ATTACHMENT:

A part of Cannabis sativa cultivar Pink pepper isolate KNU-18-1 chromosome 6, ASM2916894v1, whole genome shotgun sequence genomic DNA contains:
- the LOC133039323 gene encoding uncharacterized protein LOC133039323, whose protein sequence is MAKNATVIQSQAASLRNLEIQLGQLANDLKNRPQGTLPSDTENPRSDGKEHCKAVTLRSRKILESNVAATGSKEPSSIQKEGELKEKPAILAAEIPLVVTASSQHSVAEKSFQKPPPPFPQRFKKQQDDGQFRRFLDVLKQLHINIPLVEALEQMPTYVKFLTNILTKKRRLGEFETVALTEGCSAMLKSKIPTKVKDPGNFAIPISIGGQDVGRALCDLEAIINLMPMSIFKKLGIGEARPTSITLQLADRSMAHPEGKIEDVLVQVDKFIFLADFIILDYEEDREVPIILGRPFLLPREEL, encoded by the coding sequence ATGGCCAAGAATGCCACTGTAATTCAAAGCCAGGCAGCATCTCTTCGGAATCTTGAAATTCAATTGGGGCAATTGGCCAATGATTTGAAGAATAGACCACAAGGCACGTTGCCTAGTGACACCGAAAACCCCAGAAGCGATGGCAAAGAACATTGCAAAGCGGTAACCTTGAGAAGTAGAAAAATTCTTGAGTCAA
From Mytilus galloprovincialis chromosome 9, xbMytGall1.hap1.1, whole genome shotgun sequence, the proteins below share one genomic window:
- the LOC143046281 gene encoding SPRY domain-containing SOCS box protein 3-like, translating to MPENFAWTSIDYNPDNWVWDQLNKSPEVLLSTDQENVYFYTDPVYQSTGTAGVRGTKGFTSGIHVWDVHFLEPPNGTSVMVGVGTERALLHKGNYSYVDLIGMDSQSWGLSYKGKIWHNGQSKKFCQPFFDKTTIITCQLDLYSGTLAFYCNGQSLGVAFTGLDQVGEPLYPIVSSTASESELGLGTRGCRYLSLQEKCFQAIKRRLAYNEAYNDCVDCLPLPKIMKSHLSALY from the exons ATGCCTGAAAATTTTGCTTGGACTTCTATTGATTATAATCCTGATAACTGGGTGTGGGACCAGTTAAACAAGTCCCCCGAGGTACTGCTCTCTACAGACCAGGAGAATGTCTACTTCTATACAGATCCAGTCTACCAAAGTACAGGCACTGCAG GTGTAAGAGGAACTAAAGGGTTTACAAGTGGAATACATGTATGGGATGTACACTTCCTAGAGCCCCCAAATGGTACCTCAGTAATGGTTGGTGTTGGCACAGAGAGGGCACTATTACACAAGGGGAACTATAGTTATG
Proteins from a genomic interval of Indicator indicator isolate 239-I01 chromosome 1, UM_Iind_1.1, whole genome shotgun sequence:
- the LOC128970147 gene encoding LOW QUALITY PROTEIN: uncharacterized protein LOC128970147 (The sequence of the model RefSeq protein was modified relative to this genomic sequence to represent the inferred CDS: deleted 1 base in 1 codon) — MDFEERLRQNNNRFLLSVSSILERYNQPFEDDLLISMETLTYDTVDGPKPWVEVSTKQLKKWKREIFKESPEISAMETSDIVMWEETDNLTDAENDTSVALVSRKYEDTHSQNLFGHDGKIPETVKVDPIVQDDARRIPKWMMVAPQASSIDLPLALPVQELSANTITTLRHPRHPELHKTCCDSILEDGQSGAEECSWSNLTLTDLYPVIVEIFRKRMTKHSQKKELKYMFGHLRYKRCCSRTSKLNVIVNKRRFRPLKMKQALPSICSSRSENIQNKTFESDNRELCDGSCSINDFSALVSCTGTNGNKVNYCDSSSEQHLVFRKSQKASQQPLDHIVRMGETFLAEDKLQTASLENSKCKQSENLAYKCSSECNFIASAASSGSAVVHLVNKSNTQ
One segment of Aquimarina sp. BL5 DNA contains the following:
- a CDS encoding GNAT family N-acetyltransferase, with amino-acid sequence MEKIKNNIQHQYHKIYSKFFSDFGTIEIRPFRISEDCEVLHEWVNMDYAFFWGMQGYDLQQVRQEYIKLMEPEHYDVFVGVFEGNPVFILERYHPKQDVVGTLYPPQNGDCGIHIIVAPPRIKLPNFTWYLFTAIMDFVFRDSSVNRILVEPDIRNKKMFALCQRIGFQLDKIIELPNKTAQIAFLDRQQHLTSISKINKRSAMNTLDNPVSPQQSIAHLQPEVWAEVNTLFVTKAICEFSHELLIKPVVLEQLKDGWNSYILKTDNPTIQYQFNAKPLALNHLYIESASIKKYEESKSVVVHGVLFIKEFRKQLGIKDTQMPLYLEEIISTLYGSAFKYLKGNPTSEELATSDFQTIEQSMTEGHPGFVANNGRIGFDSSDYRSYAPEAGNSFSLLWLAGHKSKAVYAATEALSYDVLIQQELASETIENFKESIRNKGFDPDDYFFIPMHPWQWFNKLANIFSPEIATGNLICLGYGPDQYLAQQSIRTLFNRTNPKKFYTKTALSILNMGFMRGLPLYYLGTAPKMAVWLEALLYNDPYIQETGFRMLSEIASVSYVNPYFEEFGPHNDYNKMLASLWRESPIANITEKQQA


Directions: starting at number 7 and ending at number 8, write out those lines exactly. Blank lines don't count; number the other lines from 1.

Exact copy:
One segment of Aquimarina sp. BL5 DNA contains the following:
- a CDS encoding GNAT family N-acetyltransferase, with amino-acid sequence MEKIKNNIQHQYHKIYSKFFSDFGTIEIRPFRISEDCEVLHEWVNMDYAFFWGMQGYDLQQVRQEYIKLMEPEHYDVFVGVFEGNPVFILERYHPKQDVVGTLYPPQNGDCGIHIIVAPPRIKLPNFTWYLFTAIMDFVFRDSSVNRILVEPDIRNKKMFALCQRIGFQLDKIIELPNKTAQIAFLDRQQHLTSISKINKRSAMNTLDNPVSPQQSIAHLQPEVWAEVNTLFVTKAICEFSHELLIKPVVLEQLKDGWNSYILKTDNPTIQYQFNAKPLALNHLYIESASIKKYEESKSVVVHGVLFIKEFRKQLGIKDTQMPLYLEEIISTLYGSAFKYLKGNPTSEELATSDFQTIEQSMTEGHPGFVANNGRIGFDSSDYRSYAPEAGNSFSLLWLAGHKSKAVYAATEALSYDVLIQQELASETIENFKESIRNKGFDPDDYFFIPMHPWQWFNKLANIFSPEIATGNLICLGYGPDQYLAQQSIRTLFNRTNPKKFYTKTALSILNMGFMRGLPLYYLGTAPKMAVWLEALLYNDPYIQETGFRMLSEIASVSYVNPYFEEFGPHNDYNKMLASLWRESPIANITEKQQA